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Judges reverse adoption completed while mother was out of state

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The Indiana Court of Appeals has reversed the grant of an adoption petition by a child’s paternal grandparents, finding the matter was surrounded by irregular and fraudulent circumstances.

In In Re the Adoption of M.P.S., Jr.; A.S. v. M.P.S., Sr., M.S., and An.S., No. 88A01-1108-AD-387, mother A.S. appealed the grant of adoption of her son by M.S. and An. S., the mother and stepfather of M.P.S. Sr., who is the father of M.P.S. Jr. The boy was born out of wedlock to the young parents, who married and then lived in Virginia before moving to Indiana to live with the father’s mother and stepfather. At some point the parents moved back to Virginia with their son to live with M.P.S. Sr.’s father and stepmother, but eventually moved back to Indiana and lived with the grandparents.

M.S. and An. S. sought to adopt M.P.S. Jr. The parents met with the grandparents’ attorney, but did not have their own attorney. The parents signed consent for the adoption, which was notarized by the attorney, but her notary commission had recently expired. She also advised the parents the consents were revocable up until the adoption hearing.

The parents were to go to Virginia to take a sibling of M.P.S. Sr. so the sibling could live with his parent in Virginia. M.P.S. Sr. quickly moved up the trip so that he and his wife would be out of town during the adoption hearing. They had not received notice of the hearing. While in Virginia, M.P.S. Sr. left A.S. behind in the middle of the night. While she was gone, she learned her son had been adopted. M.P.S. Sr. continued to live with his mother and stepfather.

The COA reversed, finding numerous procedural errors, involuntariness and fraud upon the court. It appeared the trip was planned to keep the mother from withdrawing her consent. Also, at the hearing, the grandparents testified that the child had lived with them his whole life, which was incorrect.

In addition, A.S. signed her consent for adoption under the premise that her living conditions would not change and she would continue to live with her son.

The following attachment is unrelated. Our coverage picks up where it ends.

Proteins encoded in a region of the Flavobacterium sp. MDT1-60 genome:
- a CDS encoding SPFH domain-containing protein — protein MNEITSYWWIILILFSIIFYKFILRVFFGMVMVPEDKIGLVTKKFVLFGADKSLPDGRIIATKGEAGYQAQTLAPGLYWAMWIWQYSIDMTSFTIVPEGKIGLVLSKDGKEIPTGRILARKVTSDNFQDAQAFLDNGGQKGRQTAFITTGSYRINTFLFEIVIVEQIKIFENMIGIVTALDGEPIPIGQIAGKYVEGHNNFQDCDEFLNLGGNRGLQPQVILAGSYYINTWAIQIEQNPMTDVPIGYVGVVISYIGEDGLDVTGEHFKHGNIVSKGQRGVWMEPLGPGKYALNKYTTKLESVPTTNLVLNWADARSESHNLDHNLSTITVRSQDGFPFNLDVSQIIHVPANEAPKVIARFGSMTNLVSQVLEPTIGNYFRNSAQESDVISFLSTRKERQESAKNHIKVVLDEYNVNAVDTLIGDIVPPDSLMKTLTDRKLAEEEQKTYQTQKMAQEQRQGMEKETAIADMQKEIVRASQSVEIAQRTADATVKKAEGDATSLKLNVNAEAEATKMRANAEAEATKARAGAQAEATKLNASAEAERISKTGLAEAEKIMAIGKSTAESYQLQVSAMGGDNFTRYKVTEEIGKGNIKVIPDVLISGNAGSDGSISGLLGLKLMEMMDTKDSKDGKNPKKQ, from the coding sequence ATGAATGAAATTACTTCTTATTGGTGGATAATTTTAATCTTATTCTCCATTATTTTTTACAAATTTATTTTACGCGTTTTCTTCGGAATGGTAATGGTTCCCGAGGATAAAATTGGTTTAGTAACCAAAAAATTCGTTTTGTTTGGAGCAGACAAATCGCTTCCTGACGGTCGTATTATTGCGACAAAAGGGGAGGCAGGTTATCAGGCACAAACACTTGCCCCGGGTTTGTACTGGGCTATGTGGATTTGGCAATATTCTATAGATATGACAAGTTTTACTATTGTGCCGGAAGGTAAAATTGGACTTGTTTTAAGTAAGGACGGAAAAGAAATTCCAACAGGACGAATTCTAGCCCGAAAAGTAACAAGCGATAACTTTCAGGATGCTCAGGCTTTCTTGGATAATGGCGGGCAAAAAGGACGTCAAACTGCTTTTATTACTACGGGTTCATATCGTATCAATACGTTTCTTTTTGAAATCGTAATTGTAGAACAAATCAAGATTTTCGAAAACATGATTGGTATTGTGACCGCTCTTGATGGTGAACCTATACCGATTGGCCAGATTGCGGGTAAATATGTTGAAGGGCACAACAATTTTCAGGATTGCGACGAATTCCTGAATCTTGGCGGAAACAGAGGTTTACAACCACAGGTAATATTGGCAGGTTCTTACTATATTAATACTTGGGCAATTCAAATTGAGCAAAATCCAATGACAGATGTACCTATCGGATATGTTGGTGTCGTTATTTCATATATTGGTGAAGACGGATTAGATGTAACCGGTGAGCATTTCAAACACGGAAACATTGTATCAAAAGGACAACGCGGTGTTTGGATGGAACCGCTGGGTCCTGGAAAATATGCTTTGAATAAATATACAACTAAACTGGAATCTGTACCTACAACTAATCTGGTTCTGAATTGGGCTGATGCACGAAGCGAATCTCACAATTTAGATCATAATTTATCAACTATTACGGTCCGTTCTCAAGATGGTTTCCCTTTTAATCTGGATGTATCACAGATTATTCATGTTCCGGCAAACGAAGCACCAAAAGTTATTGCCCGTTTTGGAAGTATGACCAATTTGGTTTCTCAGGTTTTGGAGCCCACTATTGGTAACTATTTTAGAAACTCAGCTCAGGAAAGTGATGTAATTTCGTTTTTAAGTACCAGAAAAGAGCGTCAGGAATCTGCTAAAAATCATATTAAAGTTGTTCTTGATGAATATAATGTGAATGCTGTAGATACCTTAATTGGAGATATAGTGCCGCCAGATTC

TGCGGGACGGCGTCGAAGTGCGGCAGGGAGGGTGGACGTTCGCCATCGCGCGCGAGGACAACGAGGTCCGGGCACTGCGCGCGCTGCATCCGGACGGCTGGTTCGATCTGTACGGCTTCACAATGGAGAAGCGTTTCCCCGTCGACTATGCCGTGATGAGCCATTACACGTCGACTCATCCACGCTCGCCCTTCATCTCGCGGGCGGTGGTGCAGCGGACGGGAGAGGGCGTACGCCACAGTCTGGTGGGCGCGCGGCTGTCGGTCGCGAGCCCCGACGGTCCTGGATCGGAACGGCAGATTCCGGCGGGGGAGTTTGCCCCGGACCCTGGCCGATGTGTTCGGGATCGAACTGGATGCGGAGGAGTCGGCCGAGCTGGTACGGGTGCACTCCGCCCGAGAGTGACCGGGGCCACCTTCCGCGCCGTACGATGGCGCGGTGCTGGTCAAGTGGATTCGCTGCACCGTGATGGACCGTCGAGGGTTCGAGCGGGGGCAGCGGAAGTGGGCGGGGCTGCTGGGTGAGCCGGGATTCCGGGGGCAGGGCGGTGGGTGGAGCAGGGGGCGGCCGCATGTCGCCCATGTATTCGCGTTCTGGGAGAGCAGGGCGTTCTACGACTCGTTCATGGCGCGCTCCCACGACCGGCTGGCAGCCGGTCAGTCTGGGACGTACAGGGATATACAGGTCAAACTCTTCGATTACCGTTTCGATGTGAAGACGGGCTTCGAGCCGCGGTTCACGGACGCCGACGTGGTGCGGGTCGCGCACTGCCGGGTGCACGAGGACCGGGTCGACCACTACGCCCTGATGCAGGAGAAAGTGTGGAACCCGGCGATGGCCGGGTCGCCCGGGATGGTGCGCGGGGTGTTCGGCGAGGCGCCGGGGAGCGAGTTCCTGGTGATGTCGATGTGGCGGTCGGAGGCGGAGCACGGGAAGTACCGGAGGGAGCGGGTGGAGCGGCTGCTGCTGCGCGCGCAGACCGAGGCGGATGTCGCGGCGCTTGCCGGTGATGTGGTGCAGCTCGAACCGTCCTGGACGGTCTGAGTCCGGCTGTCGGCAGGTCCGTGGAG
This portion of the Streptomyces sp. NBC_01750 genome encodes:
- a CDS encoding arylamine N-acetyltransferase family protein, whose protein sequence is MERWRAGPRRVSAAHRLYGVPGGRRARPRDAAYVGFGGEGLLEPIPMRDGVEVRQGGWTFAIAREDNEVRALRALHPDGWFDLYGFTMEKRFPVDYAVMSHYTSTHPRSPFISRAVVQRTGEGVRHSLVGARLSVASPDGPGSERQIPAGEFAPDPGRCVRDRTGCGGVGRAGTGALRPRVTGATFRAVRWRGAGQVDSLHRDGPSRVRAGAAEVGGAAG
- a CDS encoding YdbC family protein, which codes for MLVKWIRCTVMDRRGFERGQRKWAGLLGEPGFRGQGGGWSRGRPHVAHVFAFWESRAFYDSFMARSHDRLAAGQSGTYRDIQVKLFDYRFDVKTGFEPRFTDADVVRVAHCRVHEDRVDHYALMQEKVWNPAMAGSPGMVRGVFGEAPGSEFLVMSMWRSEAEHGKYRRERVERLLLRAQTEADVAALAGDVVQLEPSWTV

The judges remanded with instructions to vacate the adoption decree and to comply with Indiana Code 31-14-13-1, which vests sole legal custody of a child born out of wedlock to the biological mother.

 

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  1. Frankly, it is tragic that you are even considering going to an expensive, unaccredited "law school." It is extremely difficult to get a job with a degree from a real school. If you are going to make the investment of time, money, and tears into law school, it should not be to a place that won't actually enable you to practice law when you graduate.

  2. As a lawyer who grew up in Fort Wayne (but went to a real law school), it is not that hard to find a mentor in the legal community without your school's assistance. One does not need to pay tens of thousands of dollars to go to an unaccredited legal diploma mill to get a mentor. Having a mentor means precisely nothing if you cannot get a job upon graduation, and considering that the legal job market is utterly terrible, these students from Indiana Tech are going to be adrift after graduation.

  3. 700,000 to 800,000 Americans are arrested for marijuana possession each year in the US. Do we need a new justice center if we decriminalize marijuana by having the City Council enact a $100 fine for marijuana possession and have the money go towards road repair?

  4. I am sorry to hear this.

  5. I tried a case in Judge Barker's court many years ago and I recall it vividly as a highlight of my career. I don't get in federal court very often but found myself back there again last Summer. We had both aged a bit but I must say she was just as I had remembered her. Authoritative, organized and yes, human ...with a good sense of humor. I also appreciated that even though we were dealing with difficult criminal cases, she treated my clients with dignity and understanding. My clients certainly respected her. Thanks for this nice article. Congratulations to Judge Barker for reaching another milestone in a remarkable career.

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